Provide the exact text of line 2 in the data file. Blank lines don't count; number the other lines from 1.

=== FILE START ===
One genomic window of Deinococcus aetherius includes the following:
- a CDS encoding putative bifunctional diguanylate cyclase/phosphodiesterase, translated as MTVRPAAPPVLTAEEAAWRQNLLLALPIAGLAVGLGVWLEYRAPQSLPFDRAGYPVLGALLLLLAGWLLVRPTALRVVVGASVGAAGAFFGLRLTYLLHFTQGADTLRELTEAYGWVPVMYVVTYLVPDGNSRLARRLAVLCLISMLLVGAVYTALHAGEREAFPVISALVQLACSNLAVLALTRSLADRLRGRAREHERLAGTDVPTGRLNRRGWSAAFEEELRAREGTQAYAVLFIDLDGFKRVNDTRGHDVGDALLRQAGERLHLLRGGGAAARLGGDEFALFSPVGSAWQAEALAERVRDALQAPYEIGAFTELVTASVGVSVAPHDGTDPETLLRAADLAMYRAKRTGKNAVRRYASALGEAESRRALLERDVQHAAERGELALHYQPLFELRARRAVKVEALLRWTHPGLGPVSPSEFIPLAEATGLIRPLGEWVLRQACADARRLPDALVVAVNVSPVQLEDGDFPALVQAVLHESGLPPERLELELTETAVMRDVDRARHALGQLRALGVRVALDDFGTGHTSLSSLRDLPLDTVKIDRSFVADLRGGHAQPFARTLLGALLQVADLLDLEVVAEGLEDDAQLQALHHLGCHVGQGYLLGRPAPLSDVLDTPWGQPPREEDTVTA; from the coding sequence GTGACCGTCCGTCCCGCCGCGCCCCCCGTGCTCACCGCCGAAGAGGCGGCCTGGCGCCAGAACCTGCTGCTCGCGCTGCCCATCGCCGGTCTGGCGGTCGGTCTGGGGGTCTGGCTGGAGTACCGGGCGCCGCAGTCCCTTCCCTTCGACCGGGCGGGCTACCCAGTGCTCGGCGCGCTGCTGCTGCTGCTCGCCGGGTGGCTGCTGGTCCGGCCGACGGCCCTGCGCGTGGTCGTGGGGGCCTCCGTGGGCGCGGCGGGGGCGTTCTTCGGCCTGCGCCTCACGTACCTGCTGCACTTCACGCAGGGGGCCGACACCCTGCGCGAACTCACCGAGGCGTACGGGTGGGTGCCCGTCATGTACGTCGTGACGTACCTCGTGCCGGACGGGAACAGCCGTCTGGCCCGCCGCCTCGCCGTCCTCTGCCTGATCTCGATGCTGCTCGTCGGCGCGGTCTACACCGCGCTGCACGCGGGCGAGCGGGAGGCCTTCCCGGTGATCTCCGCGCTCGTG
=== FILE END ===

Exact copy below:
- a CDS encoding putative bifunctional diguanylate cyclase/phosphodiesterase, translated as MTVRPAAPPVLTAEEAAWRQNLLLALPIAGLAVGLGVWLEYRAPQSLPFDRAGYPVLGALLLLLAGWLLVRPTALRVVVGASVGAAGAFFGLRLTYLLHFTQGADTLRELTEAYGWVPVMYVVTYLVPDGNSRLARRLAVLCLISMLLVGAVYTALHAGEREAFPVISALVQLACSNLAVLALTRSLADRLRGRAREHERLAGTDVPTGRLNRRGWSAAFEEELRAREGTQAYAVLFIDLDGFKRVNDTRGHDVGDALLRQAGERLHLLRGGGAAARLGGDEFALFSPVGSAWQAEALAERVRDALQAPYEIGAFTELVTASVGVSVAPHDGTDPETLLRAADLAMYRAKRTGKNAVRRYASALGEAESRRALLERDVQHAAERGELALHYQPLFELRARRAVKVEALLRWTHPGLGPVSPSEFIPLAEATGLIRPLGEWVLRQACADARRLPDALVVAVNVSPVQLEDGDFPALVQAVLHESGLPPERLELELTETAVMRDVDRARHALGQLRALGVRVALDDFGTGHTSLSSLRDLPLDTVKIDRSFVADLRGGHAQPFARTLLGALLQVADLLDLEVVAEGLEDDAQLQALHHLGCHVGQGYLLGRPAPLSDVLDTPWGQPPREEDTVTA; from the coding sequence GTGACCGTCCGTCCCGCCGCGCCCCCCGTGCTCACCGCCGAAGAGGCGGCCTGGCGCCAGAACCTGCTGCTCGCGCTGCCCATCGCCGGTCTGGCGGTCGGTCTGGGGGTCTGGCTGGAGTACCGGGCGCCGCAGTCCCTTCCCTTCGACCGGGCGGGCTACCCAGTGCTCGGCGCGCTGCTGCTGCTGCTCGCCGGGTGGCTGCTGGTCCGGCCGACGGCCCTGCGCGTGGTCGTGGGGGCCTCCGTGGGCGCGGCGGGGGCGTTCTTCGGCCTGCGCCTCACGTACCTGCTGCACTTCACGCAGGGGGCCGACACCCTGCGCGAACTCACCGAGGCGTACGGGTGGGTGCCCGTCATGTACGTCGTGACGTACCTCGTGCCGGACGGGAACAGCCGTCTGGCCCGCCGCCTCGCCGTCCTCTGCCTGATCTCGATGCTGCTCGTCGGCGCGGTCTACACCGCGCTGCACGCGGGCGAGCGGGAGGCCTTCCCGGTGATCTCCGCGCTCGTG